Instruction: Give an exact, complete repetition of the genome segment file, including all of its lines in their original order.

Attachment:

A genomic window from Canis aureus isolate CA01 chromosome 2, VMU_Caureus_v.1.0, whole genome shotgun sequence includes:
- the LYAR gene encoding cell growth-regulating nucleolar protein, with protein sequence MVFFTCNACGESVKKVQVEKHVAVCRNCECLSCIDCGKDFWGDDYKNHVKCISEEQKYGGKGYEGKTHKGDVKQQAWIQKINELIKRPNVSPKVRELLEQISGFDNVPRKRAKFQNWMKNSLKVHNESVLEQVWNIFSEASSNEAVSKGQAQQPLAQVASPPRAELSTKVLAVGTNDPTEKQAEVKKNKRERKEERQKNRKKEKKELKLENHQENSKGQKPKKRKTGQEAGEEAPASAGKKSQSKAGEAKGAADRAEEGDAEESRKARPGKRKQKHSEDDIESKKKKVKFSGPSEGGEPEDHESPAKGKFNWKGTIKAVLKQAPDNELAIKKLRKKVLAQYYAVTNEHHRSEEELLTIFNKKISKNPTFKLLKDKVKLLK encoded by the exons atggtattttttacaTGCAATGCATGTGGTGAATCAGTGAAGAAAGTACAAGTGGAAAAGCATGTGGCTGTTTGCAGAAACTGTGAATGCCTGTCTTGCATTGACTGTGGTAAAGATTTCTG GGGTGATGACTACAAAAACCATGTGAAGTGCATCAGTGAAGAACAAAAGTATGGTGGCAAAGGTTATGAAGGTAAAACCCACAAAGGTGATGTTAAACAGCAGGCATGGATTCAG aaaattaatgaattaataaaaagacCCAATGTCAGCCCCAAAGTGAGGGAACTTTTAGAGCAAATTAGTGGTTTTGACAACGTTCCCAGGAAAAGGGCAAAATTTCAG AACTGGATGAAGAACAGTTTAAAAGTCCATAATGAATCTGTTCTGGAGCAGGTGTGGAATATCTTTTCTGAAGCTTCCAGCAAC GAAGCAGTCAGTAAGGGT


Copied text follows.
A genomic window from Canis aureus isolate CA01 chromosome 2, VMU_Caureus_v.1.0, whole genome shotgun sequence includes:
- the LYAR gene encoding cell growth-regulating nucleolar protein, with protein sequence MVFFTCNACGESVKKVQVEKHVAVCRNCECLSCIDCGKDFWGDDYKNHVKCISEEQKYGGKGYEGKTHKGDVKQQAWIQKINELIKRPNVSPKVRELLEQISGFDNVPRKRAKFQNWMKNSLKVHNESVLEQVWNIFSEASSNEAVSKGQAQQPLAQVASPPRAELSTKVLAVGTNDPTEKQAEVKKNKRERKEERQKNRKKEKKELKLENHQENSKGQKPKKRKTGQEAGEEAPASAGKKSQSKAGEAKGAADRAEEGDAEESRKARPGKRKQKHSEDDIESKKKKVKFSGPSEGGEPEDHESPAKGKFNWKGTIKAVLKQAPDNELAIKKLRKKVLAQYYAVTNEHHRSEEELLTIFNKKISKNPTFKLLKDKVKLLK encoded by the exons atggtattttttacaTGCAATGCATGTGGTGAATCAGTGAAGAAAGTACAAGTGGAAAAGCATGTGGCTGTTTGCAGAAACTGTGAATGCCTGTCTTGCATTGACTGTGGTAAAGATTTCTG GGGTGATGACTACAAAAACCATGTGAAGTGCATCAGTGAAGAACAAAAGTATGGTGGCAAAGGTTATGAAGGTAAAACCCACAAAGGTGATGTTAAACAGCAGGCATGGATTCAG aaaattaatgaattaataaaaagacCCAATGTCAGCCCCAAAGTGAGGGAACTTTTAGAGCAAATTAGTGGTTTTGACAACGTTCCCAGGAAAAGGGCAAAATTTCAG AACTGGATGAAGAACAGTTTAAAAGTCCATAATGAATCTGTTCTGGAGCAGGTGTGGAATATCTTTTCTGAAGCTTCCAGCAAC GAAGCAGTCAGTAAGGGT